Here, the normal force from the railing is that force that does no work. So in this case also, muscular force of skater, being internal (skater is the system), will end up accelerating the skater and the centre of mass of skater.

Thus work is done by internal forces- which are the muscles. So the chemical energy in the muscles gets converted in to kinetic energy which ends up accelerating the system and thus the centre of mass accelerates upwards. Hence, internal forces accelerate the system. But that is wrong...

Please explain where do I go wrong?

Edit: How is it that the internal force, the muscular force ends up accelerating the center of mass?

• In both your examples you are mixing up work and acceleration. A force does not need to do work to cause acceleration. For instance, a homogeneous magnetic field does no work on a charged particle but causes it to accelerate in circular motion. Commented Sep 28, 2023 at 19:41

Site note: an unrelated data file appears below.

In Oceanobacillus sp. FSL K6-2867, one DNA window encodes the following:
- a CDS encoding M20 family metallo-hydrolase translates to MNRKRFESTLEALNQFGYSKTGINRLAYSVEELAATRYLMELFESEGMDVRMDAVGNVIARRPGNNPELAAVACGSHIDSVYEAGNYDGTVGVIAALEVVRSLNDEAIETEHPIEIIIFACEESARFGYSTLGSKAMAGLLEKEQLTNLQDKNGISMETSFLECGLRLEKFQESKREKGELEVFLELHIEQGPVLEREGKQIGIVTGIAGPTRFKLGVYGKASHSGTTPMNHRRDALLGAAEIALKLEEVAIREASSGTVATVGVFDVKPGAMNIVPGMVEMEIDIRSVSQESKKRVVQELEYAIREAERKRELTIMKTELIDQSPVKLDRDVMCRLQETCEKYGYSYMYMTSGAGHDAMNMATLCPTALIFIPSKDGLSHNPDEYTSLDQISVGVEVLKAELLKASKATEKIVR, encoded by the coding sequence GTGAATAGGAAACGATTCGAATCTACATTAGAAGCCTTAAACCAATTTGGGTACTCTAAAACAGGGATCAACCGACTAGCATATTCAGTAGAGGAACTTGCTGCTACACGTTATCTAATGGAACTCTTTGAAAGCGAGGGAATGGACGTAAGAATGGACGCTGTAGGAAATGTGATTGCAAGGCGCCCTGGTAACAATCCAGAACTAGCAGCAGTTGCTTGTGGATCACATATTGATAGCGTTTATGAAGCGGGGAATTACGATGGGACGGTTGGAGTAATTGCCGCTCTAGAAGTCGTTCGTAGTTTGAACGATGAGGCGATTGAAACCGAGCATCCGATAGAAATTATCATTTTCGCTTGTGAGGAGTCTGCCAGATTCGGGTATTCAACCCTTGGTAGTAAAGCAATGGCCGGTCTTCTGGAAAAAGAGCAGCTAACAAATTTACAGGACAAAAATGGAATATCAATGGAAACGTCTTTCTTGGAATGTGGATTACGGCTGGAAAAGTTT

• @MariusLadegårdMeyer to understand this more intuitively, does this have to do with momentum conservation? Commented Sep 29, 2023 at 8:12
• See BioPhysicist answer here physics.stackexchange.com/questions/563889/… Commented Sep 29, 2023 at 19:23

As already pointed out by @Marius Ladergard Meyer 6 a force doesn’t need to do work to cause acceleration. Another example is the static friction force by the ground acting forward on a car wheel causing the car to accelerate. The energy comes from the fuel not the ground.

What’s more if the person and the skater are the system then the reaction force of the ground and railing is an external force accelerating the COM of the person and skater.

On the other hand if you include the Earth in the system the forces are internal and the acceleration of the COM of the system is zero.

Hope this helps.